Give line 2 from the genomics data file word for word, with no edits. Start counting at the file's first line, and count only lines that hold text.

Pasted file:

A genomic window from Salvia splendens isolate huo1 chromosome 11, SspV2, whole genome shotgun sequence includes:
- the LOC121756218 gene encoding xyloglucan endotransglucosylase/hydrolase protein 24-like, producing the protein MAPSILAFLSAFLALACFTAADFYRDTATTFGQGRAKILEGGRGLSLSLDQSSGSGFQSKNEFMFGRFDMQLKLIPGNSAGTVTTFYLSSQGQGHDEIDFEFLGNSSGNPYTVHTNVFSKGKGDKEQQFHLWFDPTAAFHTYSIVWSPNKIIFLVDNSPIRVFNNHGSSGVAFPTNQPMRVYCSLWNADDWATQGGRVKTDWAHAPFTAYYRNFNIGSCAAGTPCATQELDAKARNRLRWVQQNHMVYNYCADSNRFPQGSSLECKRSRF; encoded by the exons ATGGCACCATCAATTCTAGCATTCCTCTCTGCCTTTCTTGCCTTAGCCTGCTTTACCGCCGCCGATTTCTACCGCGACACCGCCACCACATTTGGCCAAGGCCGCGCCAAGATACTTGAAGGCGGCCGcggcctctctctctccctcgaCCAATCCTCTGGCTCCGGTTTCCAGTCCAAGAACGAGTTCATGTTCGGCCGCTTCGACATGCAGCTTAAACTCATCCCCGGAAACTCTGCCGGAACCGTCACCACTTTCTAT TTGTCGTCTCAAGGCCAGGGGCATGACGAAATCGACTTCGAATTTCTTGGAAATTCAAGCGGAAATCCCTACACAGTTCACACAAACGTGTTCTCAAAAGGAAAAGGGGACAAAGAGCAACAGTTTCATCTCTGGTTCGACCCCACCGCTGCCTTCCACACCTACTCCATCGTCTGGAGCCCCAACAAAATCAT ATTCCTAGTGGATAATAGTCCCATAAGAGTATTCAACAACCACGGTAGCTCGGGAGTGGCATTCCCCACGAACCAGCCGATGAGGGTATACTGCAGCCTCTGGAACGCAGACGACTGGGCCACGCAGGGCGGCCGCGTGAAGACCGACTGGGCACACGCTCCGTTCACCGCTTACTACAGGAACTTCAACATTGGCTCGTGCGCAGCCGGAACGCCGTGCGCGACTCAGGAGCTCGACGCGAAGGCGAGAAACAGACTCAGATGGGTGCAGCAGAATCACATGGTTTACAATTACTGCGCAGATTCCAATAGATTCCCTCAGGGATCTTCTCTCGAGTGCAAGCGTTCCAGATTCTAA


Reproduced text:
- the LOC121756218 gene encoding xyloglucan endotransglucosylase/hydrolase protein 24-like, producing the protein MAPSILAFLSAFLALACFTAADFYRDTATTFGQGRAKILEGGRGLSLSLDQSSGSGFQSKNEFMFGRFDMQLKLIPGNSAGTVTTFYLSSQGQGHDEIDFEFLGNSSGNPYTVHTNVFSKGKGDKEQQFHLWFDPTAAFHTYSIVWSPNKIIFLVDNSPIRVFNNHGSSGVAFPTNQPMRVYCSLWNADDWATQGGRVKTDWAHAPFTAYYRNFNIGSCAAGTPCATQELDAKARNRLRWVQQNHMVYNYCADSNRFPQGSSLECKRSRF; encoded by the exons ATGGCACCATCAATTCTAGCATTCCTCTCTGCCTTTCTTGCCTTAGCCTGCTTTACCGCCGCCGATTTCTACCGCGACACCGCCACCACATTTGGCCAAGGCCGCGCCAAGATACTTGAAGGCGGCCGcggcctctctctctccctcgaCCAATCCTCTGGCTCCGGTTTCCAGTCCAAGAACGAGTTCATGTTCGGCCGCTTCGACATGCAGCTTAAACTCATCCCCGGAAACTCTGCCGGAACCGTCACCACTTTCTAT TTGTCGTCTCAAGGCCAGGGGCATGACGAAATCGACTTCGAATTTCTTGGAAATTCAAGCGGAAATCCCTACACAGTTCACACAAACGTGTTCTCAAAAGGAAAAGGGGACAAAGAGCAACAGTTTCATCTCTGGTTCGACCCCACCGCTGCCTTCCACACCTACTCCATCGTCTGGAGCCCCAACAAAATCAT ATTCCTAGTGGATAATAGTCCCATAAGAGTATTCAACAACCACGGTAGCTCGGGAGTGGCATTCCCCACGAACCAGCCGATGAGGGTATACTGCAGCCTCTGGAACGCAGACGACTGGGCCACGCAGGGCGGCCGCGTGAAGACCGACTGGGCACACGCTCCGTTCACCGCTTACTACAGGAACTTCAACATTGGCTCGTGCGCAGCCGGAACGCCGTGCGCGACTCAGGAGCTCGACGCGAAGGCGAGAAACAGACTCAGATGGGTGCAGCAGAATCACATGGTTTACAATTACTGCGCAGATTCCAATAGATTCCCTCAGGGATCTTCTCTCGAGTGCAAGCGTTCCAGATTCTAA